Thailand’s move to legalize same-sex marriage sets a precedent for Southeast Asia

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Opinions from the London School of Economics, Thai.News, and The Diplomat


Thailand is on the verge of becoming the first country in Southeast Asia to legalize marriage equality after lawmakers on Wednesday passed a law banning same-sex marriage.

Of the 415 MPs in the lower house of parliament, 400 people voted in favor of the billwhich is now going to the Senate, where it will pass, before the King of the country approves.

The new liberal government and youth activism have made LGBTQ+ issues a priority in Thailand, where traditional Buddhist beliefs sometimes create obstacles for the community. The bill’s passage could also serve as a framework for LGBTQ+ legislation in other countries in the region, as polls show support for the community.


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Youth activism helped change Thai attitudes towards LGBTQ+ issues

Sources: TIME Magazine, London School of Economics, Reuters, Voice of America, Thai.News

Thailand has faced obstacles in providing legal protection to LGBTQ+ people because of its Buddhist culture – although it is known among foreigners for its culture. “‘ladyboy’ cabarets, and LGBTQ+ beach clubs,” said TIME magazine. However, the amount of to encourage the youth it has caused people to feel open minded, according to what a researcher from the London School of Economics said. Prime Minister Srettha Thavisin’s government – elected after months of student-led protests against the former conservative government – has vowed to reverse Conservative-era laws, such as video screening. it is considered offensive featuring LGBTQ+ themes. Famous Buddhist monks have also been the most important word in the movement of equality, breaking tradition in talking about gender and the politics of sexuality. The latest bill is “declaration of Thai culture” which marries liberals with deep Buddhist beliefs, according to the Thai.News website’s editorial team. They wrote: “It reinforces Thailand’s reputation as a holy place of love.”

Thailand’s implementation of same-sex marriage as a social empowerment has lessons in Southeast Asia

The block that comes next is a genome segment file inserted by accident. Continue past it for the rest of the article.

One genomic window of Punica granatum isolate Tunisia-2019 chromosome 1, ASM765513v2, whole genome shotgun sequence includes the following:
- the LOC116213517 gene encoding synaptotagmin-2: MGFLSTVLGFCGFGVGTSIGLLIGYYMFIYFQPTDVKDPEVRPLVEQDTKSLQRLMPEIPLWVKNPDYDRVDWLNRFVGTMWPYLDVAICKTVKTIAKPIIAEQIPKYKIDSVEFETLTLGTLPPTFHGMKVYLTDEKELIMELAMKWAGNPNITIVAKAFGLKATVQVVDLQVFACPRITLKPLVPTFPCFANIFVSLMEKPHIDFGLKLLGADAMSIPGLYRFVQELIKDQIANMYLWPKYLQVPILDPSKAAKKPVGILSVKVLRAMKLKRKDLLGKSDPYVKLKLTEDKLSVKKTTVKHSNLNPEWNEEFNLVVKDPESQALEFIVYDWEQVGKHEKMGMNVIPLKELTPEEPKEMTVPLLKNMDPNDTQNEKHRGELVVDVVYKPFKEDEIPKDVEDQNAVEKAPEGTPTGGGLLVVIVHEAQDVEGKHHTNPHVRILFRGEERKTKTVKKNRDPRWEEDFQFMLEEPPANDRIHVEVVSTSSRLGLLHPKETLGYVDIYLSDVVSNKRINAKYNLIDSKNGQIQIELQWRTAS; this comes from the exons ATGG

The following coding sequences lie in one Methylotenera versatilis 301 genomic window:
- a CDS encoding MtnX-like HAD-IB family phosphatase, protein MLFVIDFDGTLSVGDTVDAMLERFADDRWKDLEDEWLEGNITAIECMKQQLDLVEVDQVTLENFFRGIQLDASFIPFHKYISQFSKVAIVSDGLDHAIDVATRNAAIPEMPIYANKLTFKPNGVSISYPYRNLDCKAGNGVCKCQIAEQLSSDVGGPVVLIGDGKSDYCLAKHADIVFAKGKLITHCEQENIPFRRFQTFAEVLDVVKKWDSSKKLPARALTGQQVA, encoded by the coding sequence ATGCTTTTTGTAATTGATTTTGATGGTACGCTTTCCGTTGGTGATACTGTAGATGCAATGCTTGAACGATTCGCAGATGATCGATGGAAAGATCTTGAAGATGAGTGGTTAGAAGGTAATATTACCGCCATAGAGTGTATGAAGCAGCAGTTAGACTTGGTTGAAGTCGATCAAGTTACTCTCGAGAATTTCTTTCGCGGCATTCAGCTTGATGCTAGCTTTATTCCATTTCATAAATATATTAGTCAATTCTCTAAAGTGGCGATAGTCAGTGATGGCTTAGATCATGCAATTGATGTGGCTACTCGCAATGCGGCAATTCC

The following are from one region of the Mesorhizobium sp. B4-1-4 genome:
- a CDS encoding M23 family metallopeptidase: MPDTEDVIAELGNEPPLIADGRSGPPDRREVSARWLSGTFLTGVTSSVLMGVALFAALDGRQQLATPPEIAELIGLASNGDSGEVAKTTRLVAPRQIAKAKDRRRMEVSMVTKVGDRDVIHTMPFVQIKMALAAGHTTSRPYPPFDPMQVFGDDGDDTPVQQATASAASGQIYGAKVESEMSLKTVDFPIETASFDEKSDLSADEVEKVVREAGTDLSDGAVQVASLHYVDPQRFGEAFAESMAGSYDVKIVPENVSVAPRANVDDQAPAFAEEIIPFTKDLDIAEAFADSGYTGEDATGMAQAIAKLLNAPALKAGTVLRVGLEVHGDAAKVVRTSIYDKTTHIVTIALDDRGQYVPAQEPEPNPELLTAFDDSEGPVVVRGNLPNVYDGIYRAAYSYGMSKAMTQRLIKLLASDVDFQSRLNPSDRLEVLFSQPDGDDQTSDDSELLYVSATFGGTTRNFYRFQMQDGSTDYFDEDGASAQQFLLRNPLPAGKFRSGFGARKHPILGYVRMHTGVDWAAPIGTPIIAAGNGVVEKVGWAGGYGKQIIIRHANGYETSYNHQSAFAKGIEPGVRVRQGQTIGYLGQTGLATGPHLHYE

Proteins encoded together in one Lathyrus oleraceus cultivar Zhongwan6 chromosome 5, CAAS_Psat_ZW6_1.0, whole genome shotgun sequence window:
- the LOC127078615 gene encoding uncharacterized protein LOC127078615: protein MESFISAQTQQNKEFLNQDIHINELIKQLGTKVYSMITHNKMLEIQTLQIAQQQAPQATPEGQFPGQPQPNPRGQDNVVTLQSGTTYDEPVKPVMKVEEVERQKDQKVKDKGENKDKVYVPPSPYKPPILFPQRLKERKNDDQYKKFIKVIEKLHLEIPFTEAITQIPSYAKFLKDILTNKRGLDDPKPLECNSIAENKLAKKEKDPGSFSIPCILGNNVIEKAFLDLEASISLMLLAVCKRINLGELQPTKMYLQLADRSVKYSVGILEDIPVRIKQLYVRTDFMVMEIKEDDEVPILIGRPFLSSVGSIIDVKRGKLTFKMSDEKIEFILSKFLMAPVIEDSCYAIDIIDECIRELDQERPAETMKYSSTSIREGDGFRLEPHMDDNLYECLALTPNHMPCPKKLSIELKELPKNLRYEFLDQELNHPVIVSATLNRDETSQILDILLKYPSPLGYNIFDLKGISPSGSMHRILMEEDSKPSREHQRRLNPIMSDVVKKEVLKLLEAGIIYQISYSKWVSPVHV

Sources: Pew Research Center, The Diplomat, The Nation, Reuters

Most people in Cambodia, Vietnam, and Thailand support same-sex marriage, however the issue has grown slowly in the past due to the government’s concern over politics, which is often seen as a Western culture, Southeast Asia journalist David Hutt wrote for The Diplomat. Myanmar’s former leader Aung San Suu Kyi, for example, was a supporter of LGBTQ+ rights when she was against it, but when she came into office she never talked about enacting any laws. “Gender issues are not important” in Myanmar, one of his close friends said in an interview with The Daily Beast in 2016.

The Thai government has succeeded in furthering the cause of same-sex marriage by making it circular expanding human rights and family responsibilities for homosexuals, instead of giving equality to a previously oppressed minority. That marriage equality strengthens society is likely to be the most persuasive argument in Southeast Asia, Hutt wrote, adding that “Thailand should serve as an example for conservatives and critics alike.”

Many Muslim countries in Southeast Asia are persecuting LGBTQ+ people

Sources: Reuters, Associated Press, CNN

While Thailand is moving towards a more egalitarian world, many Muslim countries in Southeast Asia are becoming increasingly resistant to LGBTQ+ movements within their borders. In Indonesia, gay rights groups canceled events because of security threats from the country’s religious leaders, and the Malaysian government has said the threat of prison time for proud Swatch watch wearers. Malaysia’s LGBTQ+ organizers, meanwhile, are reluctant to draw on outside support. In 2023, she kissed singer Matt Healy on stage with a male colleague at a concert in Kuala Lumpur protesting Malaysia’s anti-gay laws. Protesters said to kiss “he would have done more evil than good” encouraging the government to destroy the community, CNN reported. “They thought they were doing something to us, but it’s giving them a clean sweep,” a Malaysian player told the newspaper.

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